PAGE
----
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  • Writer's pictureBen Turner

Young Hunter ***

Starring: Juan Pablo Cestaro, Juan Barberini, Lautaro Rodriguez, Patricio Rodriguez

Director: Marco Berger

Country: Argentina

Argentina has been the source of some of the strongest LGBT+ movies from South America in recent years. Last year saw Lautaro Rodriguez star in My Best Friend and now he features in this, the new movie from Marco Berger, the man behind The Blonde One and Taekwondo.

Ezequiel (Cestero) is a fifteen year-old who wants to explore his sexuality. When he meets the older and handsome Mono (Rodriguez) he can’t believe his luck as they begin what he thinks is a relationship. But after they have sex, Mono vanishes and Ezequial discovers that their encounter has been recorded and given to Mono’s older friend (Bareberini) who runs a child-pornography ring. In order to keep this video from being circulated, Ezequial agrees to act just as Mono had, in tempting younger teens into having sex with him so it can all be caught on camera.

On paper, this sounds like a fascinating movie. The question of how young people get involved in criminal networks like these is fully explored here, which takes a boy from an affluent background and thrusts him into the criminal underbelly of exploitation. However, its execution leads a lot to be desired.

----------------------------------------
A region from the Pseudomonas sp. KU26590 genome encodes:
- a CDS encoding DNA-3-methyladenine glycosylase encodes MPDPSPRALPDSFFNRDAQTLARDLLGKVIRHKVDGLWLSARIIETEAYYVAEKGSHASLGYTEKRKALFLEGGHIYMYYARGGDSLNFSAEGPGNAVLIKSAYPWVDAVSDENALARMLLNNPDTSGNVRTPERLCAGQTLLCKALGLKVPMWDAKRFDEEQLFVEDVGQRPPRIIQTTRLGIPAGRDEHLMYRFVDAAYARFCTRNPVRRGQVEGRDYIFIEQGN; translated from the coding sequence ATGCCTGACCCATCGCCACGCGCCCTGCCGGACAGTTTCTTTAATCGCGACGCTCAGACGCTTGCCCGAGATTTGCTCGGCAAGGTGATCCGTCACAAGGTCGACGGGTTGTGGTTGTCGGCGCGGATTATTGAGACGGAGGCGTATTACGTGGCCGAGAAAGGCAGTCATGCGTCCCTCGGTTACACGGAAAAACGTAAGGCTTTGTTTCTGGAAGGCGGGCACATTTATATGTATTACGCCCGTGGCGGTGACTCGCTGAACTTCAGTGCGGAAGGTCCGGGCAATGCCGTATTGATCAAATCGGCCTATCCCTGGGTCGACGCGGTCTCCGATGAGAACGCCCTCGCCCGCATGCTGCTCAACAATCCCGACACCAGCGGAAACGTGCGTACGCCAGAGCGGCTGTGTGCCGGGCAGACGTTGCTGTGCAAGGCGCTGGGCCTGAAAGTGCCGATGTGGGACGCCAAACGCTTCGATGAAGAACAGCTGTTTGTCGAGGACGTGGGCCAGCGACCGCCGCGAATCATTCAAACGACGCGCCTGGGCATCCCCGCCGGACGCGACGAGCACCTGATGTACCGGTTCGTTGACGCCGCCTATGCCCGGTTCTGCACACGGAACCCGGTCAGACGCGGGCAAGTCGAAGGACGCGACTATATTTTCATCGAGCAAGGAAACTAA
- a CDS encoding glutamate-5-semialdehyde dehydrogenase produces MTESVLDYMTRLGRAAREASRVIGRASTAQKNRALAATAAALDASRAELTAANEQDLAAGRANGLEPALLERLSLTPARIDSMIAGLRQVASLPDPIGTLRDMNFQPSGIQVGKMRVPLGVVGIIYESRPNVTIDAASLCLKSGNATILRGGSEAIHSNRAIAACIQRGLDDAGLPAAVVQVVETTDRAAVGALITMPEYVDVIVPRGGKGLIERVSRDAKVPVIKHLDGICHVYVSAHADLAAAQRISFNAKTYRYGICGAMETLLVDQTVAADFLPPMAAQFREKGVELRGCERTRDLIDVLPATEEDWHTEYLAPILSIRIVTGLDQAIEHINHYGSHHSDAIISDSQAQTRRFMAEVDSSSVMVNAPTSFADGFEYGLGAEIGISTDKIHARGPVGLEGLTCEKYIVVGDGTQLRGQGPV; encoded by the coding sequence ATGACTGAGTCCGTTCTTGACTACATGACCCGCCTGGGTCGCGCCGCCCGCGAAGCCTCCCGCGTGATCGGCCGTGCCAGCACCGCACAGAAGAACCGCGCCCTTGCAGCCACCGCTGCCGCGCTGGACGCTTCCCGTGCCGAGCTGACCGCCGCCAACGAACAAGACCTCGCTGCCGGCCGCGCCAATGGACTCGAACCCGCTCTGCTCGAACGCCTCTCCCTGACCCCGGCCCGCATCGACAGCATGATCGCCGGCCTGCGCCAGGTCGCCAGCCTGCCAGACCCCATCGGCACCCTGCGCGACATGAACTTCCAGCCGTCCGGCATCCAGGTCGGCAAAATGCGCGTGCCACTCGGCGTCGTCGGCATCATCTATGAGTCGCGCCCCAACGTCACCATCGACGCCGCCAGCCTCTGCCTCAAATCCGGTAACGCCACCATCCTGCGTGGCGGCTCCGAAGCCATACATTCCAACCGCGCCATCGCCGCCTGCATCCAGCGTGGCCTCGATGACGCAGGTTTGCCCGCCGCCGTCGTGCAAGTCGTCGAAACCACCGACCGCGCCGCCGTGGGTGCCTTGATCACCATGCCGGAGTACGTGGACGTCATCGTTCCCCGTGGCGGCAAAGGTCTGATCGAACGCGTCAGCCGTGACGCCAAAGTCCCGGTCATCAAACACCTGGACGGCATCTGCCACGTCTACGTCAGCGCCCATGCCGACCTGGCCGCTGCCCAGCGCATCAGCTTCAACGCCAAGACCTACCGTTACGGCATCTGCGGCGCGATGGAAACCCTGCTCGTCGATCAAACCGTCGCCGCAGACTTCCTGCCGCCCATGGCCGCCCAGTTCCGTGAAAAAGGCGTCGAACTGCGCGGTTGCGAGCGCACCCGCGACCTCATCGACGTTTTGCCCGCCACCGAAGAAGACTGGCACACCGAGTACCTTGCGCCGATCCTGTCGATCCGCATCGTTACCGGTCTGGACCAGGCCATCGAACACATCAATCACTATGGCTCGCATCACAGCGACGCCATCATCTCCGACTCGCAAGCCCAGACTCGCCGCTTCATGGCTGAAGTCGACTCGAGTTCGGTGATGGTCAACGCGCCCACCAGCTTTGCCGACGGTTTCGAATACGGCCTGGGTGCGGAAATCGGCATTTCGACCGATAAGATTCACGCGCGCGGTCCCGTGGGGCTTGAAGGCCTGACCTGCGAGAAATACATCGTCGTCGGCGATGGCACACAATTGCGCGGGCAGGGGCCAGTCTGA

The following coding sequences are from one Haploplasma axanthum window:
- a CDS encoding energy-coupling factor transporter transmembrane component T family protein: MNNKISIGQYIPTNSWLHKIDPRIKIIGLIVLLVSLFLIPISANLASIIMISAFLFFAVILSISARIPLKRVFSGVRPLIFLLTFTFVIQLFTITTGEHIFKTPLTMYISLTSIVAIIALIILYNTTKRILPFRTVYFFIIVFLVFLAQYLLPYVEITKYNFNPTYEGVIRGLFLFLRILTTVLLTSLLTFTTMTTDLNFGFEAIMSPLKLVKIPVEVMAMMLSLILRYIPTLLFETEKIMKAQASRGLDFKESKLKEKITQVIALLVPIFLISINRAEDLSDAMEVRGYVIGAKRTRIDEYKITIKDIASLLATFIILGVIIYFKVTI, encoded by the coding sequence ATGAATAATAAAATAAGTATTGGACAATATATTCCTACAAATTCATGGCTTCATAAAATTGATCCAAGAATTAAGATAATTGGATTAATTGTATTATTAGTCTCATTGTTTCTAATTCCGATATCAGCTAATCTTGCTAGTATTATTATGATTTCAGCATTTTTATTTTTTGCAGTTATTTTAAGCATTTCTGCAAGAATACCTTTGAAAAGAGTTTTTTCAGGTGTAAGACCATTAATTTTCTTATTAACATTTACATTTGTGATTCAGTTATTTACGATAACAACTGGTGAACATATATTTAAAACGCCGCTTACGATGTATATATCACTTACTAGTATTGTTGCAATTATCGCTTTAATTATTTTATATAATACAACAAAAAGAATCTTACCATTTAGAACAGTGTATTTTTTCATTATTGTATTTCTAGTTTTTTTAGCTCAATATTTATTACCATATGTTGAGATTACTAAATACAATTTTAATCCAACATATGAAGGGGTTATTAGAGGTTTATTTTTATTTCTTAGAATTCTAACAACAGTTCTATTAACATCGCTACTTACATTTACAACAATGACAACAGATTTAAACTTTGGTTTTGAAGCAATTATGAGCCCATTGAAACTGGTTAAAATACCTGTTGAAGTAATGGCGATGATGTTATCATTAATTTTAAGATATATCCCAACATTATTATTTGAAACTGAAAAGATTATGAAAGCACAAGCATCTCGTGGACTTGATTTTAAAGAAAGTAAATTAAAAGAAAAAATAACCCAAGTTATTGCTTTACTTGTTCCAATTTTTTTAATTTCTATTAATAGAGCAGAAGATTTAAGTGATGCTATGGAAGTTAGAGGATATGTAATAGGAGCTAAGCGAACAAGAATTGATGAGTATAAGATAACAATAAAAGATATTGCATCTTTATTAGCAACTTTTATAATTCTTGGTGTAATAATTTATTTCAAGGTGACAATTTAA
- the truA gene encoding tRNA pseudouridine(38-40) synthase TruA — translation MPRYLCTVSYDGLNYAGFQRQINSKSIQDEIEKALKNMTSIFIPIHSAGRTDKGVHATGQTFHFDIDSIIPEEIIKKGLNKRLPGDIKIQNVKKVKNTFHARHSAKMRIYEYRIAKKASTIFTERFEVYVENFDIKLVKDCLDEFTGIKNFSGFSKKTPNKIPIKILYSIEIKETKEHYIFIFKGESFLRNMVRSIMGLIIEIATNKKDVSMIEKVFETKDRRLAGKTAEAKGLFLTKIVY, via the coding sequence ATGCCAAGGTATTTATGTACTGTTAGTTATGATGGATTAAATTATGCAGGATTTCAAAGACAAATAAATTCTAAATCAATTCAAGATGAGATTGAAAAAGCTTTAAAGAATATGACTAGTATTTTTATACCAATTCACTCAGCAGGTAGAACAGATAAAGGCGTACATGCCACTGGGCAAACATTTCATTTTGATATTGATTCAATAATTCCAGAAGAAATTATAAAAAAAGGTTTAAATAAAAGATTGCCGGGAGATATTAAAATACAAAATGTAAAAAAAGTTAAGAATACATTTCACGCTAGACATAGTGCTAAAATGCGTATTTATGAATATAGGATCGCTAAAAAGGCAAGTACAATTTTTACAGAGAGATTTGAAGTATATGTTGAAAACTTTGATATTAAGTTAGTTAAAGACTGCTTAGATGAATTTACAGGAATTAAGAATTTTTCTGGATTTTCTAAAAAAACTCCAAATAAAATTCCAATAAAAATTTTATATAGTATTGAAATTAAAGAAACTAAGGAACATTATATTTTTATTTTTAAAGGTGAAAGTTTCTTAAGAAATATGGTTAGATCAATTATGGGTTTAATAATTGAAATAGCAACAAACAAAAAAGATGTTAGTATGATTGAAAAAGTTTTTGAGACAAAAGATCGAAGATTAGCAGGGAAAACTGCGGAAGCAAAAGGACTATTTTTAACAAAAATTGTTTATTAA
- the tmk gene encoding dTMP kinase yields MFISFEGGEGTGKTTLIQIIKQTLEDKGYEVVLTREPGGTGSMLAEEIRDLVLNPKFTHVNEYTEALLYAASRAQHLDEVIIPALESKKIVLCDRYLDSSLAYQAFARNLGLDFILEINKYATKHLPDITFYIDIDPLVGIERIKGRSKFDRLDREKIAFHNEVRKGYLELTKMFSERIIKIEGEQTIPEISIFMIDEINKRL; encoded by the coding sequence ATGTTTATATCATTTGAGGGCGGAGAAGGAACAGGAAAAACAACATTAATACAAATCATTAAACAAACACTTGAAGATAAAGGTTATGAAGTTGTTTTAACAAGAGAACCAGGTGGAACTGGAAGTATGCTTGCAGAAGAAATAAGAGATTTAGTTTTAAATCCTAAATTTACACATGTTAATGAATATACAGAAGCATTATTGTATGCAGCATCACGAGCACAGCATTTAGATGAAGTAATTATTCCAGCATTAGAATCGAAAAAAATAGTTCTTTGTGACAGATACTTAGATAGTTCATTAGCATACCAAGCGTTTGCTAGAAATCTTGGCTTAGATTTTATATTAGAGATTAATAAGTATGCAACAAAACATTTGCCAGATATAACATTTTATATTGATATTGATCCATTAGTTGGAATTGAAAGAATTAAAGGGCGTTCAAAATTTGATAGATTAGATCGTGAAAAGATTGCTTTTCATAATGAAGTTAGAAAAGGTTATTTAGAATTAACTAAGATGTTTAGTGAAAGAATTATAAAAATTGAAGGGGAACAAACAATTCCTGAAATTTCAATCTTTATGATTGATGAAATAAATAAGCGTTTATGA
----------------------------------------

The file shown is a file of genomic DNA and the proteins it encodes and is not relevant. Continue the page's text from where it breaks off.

The pace is indelibly slow and its motives particularly unclear. Ezequiel isn’t that likeable a subject and his prominent monobrow feels deliberate and contrived to signify that this “young hunter” feels more culpable than perhaps he should. In fact, for a movie about abuse, the positioning of this fifteen year-old boy as partially at fault is toeing the line of something much more problematic. Of course, he is not the one responsible for what happens, but he’s certainly not as innocent as you might think. It’s only in later scenes that we see him exactly as he should be; a vulnerable teenage victim who has been fully taken advantage of.

Billed as a thriller and with its more sexualised scenes laced with rising tension, it manages to build that intense feeling of dread, but it drags its feet at every juncture and struggles to inspire any feeling of real empathy. Berger has made some strong movies before, but unfortunately, this is a lesser work from his canon.



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